Inspired by a trip he took from Paris to Vienna on the Train Eclair de luxe (Lightning Luxury Train) in 1882, Georges Nagelmackers decided to develop his own high class, long distance passenger train. He called his train the Orient Express, a vehicle which was to become renowned for being the finest way to travel.
Nagelmackers founded the Compagnie Internationale des Wagons-Lits, which owned luxury trains, travel agencies and hotels all over Europe, Asia and North Africa. His Orient Express was built to sleep fifty-eight people and provide a restaurant coach which was as respected as any West End London establishment.
The first menu on board the (then stationary) Orient Express was served on October 10, 1882. It included oysters, soup with Italian pasta, turbot with green sauce, chicken ‘à la chasseur’, fillet of beef with ‘château’ potatoes, ‘chaud-froid’ of game animals, and a huge number of desserts.
A showcase of luxury, the Orient Express had many different routes, but was most associated with its regular services between Paris and Istanbul, and Paris and Vienna. Its first commercial run was on 4th October 1883, and it wasn’t until 1977 that the Orient Express stopped serving Istanbul. Service from Paris to Vienna ran for the last time on Friday, June 8, 2007.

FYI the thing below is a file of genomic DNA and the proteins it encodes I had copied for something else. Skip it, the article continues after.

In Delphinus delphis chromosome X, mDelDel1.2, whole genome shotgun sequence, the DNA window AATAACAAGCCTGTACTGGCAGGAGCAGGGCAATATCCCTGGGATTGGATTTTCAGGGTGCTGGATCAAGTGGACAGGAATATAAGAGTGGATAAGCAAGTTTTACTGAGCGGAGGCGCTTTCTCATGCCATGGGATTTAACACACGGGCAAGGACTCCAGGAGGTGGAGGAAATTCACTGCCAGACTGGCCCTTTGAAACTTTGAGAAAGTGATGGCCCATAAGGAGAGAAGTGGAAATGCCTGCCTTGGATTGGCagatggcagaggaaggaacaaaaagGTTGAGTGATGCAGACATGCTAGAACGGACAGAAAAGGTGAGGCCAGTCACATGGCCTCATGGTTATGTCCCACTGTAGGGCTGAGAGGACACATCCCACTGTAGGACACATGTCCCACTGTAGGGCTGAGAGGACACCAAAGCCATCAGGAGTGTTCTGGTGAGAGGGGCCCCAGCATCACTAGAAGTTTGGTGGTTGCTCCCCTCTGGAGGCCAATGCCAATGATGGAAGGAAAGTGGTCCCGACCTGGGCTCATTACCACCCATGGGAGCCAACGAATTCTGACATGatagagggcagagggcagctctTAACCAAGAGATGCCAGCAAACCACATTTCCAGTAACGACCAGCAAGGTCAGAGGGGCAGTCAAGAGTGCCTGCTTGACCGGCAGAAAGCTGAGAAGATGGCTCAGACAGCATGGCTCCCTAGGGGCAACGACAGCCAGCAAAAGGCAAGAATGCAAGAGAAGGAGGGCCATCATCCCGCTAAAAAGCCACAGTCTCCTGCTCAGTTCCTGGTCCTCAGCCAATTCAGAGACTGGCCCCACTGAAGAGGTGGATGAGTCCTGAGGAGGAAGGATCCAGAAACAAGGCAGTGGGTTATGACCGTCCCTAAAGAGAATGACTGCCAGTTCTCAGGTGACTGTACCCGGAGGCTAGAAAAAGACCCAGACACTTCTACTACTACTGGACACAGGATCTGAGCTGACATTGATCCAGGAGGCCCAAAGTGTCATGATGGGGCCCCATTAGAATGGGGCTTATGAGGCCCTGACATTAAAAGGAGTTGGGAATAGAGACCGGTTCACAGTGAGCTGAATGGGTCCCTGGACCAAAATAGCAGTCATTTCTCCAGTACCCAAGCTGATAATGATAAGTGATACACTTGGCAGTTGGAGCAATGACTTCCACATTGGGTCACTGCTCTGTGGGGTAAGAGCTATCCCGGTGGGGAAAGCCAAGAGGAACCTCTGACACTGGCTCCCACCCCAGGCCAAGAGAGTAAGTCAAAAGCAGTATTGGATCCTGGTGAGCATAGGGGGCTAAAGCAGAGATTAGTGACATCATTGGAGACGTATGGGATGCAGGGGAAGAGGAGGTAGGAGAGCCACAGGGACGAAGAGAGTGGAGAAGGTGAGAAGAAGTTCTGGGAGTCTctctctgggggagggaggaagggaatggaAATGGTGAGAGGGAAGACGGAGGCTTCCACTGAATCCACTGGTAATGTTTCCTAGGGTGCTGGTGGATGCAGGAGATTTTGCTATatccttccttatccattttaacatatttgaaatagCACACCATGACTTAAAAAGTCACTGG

Such was the train’s attraction, many stories were written about it. The most famous of these is Murder on the Orient Express by Agatha Christie, which was first published on 1st January 1934. Featuring Christie’s much loved Belgian detective, Hercule Poirot, the novel describes how, when he boards the Orient Express in Istanbul, the detective finds the train unusually crowded. Not long into the journey, Poirot is approached by a fellow passenger, a Mr. Ratchett, an American businessman, who claims his life is in danger. He wants to hire Poirot to help him, but despite offers of a great deal of money, Poirot declines Ratchett’s offer, saying, “I do not like your face”. That very night however, Poirot is woken by a terrible scream…
Such was the popularity of Christie’s novel that bookings for trips on the Orient Express doubled after its publication, a phenomenon that was repeated when Murder on the Orient Express was first made into a film. A combination of the magic of the steam age and the luxury associated with the Orient Express has seen Christie’s book made into many more films and theatre productions over the years, and the train itself has been rebuilt to meet the demands of a new age of travelers.
Even if the original service is no more, the legend of the Orient Express just keeps on running.
Dr Kathryn Bates is a graduate of archaeology and history. She has excavated across the world as an archaeologist, and tutored medieval history at Leicester University. She joined the administrative team at Oxford Open Learning twelve years ago. Alongside her distance learning work, Dr Bates is a bestselling novelist, and an itinerant creative writing tutor for primary school children.